Anytime, Every Time is a beautiful song, one that has turned out to be my go-to, repeat-until-further-notice piece of music and writing as the weekend falls around me. Djo Life has a certain way with songwriting that is gorgeously well highlighted by this initial introduction. The melody is so simple yet effective, four notes descending for each line, repeating that central sentiment yet throwing you a curve ball with every other line; just to make certain you’re involved. The mood of the music is uplifting, it’s minimalist and peaceful, the leading voice has a classic, trustworthy tone to it, and all-in-all the song just works for you – it lets you overcome your current difficulties for a while.
Perhaps there’s a slight, nostalgic familiarity to the opening chord progression – sometimes certain songs mean more to those who feel it reminds them of a simpler time; they connect with it a little more easily. Or perhaps it’s purely an honest, well written, wonderfully captured moment of music.
The Cactus Song is one that emerges with the now familiar sound of Djo Life. There’s a delicacy here at first, the voice is laid out more intimately, more bare, less surrounded. The lyrics deal with relationship issues or life experiences in a slightly more melancholy manner at first, then all of a sudden the chorus changes the mood entirely, presenting a mildly psychedelic, unexpected bit of writing and performance. The contrast between the verse and the hook works really well in making certain your attention and intrigue are held close.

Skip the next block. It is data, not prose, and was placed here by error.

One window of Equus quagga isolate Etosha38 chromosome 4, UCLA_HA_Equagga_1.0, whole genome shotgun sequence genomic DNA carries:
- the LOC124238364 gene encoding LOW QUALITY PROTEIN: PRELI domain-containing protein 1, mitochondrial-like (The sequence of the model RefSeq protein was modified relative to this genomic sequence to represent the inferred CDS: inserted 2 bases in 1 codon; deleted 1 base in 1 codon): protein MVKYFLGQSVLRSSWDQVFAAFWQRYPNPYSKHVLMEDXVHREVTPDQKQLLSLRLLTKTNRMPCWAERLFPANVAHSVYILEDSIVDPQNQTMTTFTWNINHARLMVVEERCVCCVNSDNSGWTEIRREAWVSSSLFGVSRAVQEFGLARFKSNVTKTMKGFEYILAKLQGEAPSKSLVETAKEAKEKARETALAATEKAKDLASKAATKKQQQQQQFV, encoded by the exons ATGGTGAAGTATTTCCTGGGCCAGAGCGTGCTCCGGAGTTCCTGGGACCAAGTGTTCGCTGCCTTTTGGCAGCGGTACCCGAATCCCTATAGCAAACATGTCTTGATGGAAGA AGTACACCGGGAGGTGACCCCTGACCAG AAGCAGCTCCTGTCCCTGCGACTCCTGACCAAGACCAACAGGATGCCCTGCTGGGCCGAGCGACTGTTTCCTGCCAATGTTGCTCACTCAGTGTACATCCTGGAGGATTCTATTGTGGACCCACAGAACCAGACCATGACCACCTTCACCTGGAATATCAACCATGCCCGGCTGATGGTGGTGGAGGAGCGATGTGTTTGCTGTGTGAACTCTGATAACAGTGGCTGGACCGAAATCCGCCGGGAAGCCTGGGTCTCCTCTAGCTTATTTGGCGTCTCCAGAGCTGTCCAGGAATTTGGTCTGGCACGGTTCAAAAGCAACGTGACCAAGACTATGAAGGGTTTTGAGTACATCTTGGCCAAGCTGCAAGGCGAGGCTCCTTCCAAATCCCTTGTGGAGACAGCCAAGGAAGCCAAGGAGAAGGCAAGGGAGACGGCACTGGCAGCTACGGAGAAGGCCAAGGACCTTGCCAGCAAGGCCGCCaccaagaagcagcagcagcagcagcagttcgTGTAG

French Cigarettes sees things take a turn for the much more electronically retro than the acoustic offerings that preceded it. The indie-rhythm of this piece works in a totally different way, the leading voice is lighter and quicker to deliver, the notes are shorter, the soundscape is dreamlike and funky in a softly experimental way. The melodies are less detectable here among such a quirky musicality, but still, you feel the progression and the emotion inherent within the story-telling. The switch from the observational to the expressive, from the scene-setting to the I’m falling… it works hard to entertain and later connect on a more personal, revealingly open way.
The more of his music you listen to, the more these particular perspectives, however varied in subject matter, begin to come together as undeniable traits or truths. You start to form an understanding, an expectation of sorts, as to what the music will be like. In every case, your expectations are overcome pretty quickly – none of these songs are predictable, each being completely different stylistically and lyrically to the last, but there’s a definite thread in the way that Djo Life views everything, and writes, and performs with it.
Musicianship is explored further for A Little Love, a soft and classic-rock-like song that draws not the first comparison with the likes of Pink Floyd. It’s not musically out there, not necessarily, but the very concept of audio is toyed around with in a creative way, and the intensity of the song is highlighted by every single element – the building music, the rising emotion in the leading voice, the change in mood.
This song again seeks to give you something recognisable that exists beyond the simple role of melody. There are a number of musical elements here that prove to be distinctly memorable. At the same time, Djo Life’s songwriting works beautifully in whatever setting you find it, so why not let things lean in any number of different directions? His music woks in the same way regardless of how it’s set up, so you get that heartfelt story-telling, that personal touch, in among a lot that is varied and forever interesting. These four songs make for a hearty introduction to the artist, as well as a deeply enjoyable playlist.